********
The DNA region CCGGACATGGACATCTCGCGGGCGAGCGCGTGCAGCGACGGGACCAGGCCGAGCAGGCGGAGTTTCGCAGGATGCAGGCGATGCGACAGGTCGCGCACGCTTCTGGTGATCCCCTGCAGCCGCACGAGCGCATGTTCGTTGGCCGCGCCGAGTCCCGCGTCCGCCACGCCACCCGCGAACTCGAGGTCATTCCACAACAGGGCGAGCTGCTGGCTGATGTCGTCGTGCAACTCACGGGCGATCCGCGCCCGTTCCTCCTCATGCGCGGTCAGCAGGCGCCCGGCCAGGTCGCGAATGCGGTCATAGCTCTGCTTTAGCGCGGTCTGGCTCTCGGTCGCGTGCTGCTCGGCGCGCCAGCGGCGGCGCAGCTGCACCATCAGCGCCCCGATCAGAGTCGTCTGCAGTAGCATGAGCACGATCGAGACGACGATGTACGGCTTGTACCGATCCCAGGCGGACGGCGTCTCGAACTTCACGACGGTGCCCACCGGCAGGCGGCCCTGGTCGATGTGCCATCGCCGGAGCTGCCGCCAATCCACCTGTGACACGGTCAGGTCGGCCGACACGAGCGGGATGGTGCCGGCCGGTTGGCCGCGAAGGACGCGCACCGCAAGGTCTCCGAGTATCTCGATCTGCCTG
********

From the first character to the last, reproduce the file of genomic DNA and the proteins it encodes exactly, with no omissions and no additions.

The DNA region CCGGACATGGACATCTCGCGGGCGAGCGCGTGCAGCGACGGGACCAGGCCGAGCAGGCGGAGTTTCGCAGGATGCAGGCGATGCGACAGGTCGCGCACGCTTCTGGTGATCCCCTGCAGCCGCACGAGCGCATGTTCGTTGGCCGCGCCGAGTCCCGCGTCCGCCACGCCACCCGCGAACTCGAGGTCATTCCACAACAGGGCGAGCTGCTGGCTGATGTCGTCGTGCAACTCACGGGCGATCCGCGCCCGTTCCTCCTCATGCGCGGTCAGCAGGCGCCCGGCCAGGTCGCGAATGCGGTCATAGCTCTGCTTTAGCGCGGTCTGGCTCTCGGTCGCGTGCTGCTCGGCGCGCCAGCGGCGGCGCAGCTGCACCATCAGCGCCCCGATCAGAGTCGTCTGCAGTAGCATGAGCACGATCGAGACGACGATGTACGGCTTGTACCGATCCCAGGCGGACGGCGTCTCGAACTTCACGACGGTGCCCACCGGCAGGCGGCCCTGGTCGATGTGCCATCGCCGGAGCTGCCGCCAATCCACCTGTGACACGGTCAGGTCGGCCGACACGAGCGGGATGGTGCCGGCCGGTTGGCCGCGAAGGACGCGCACCGCAAGGTCTCCGAGTATCTCGATCTGCCTG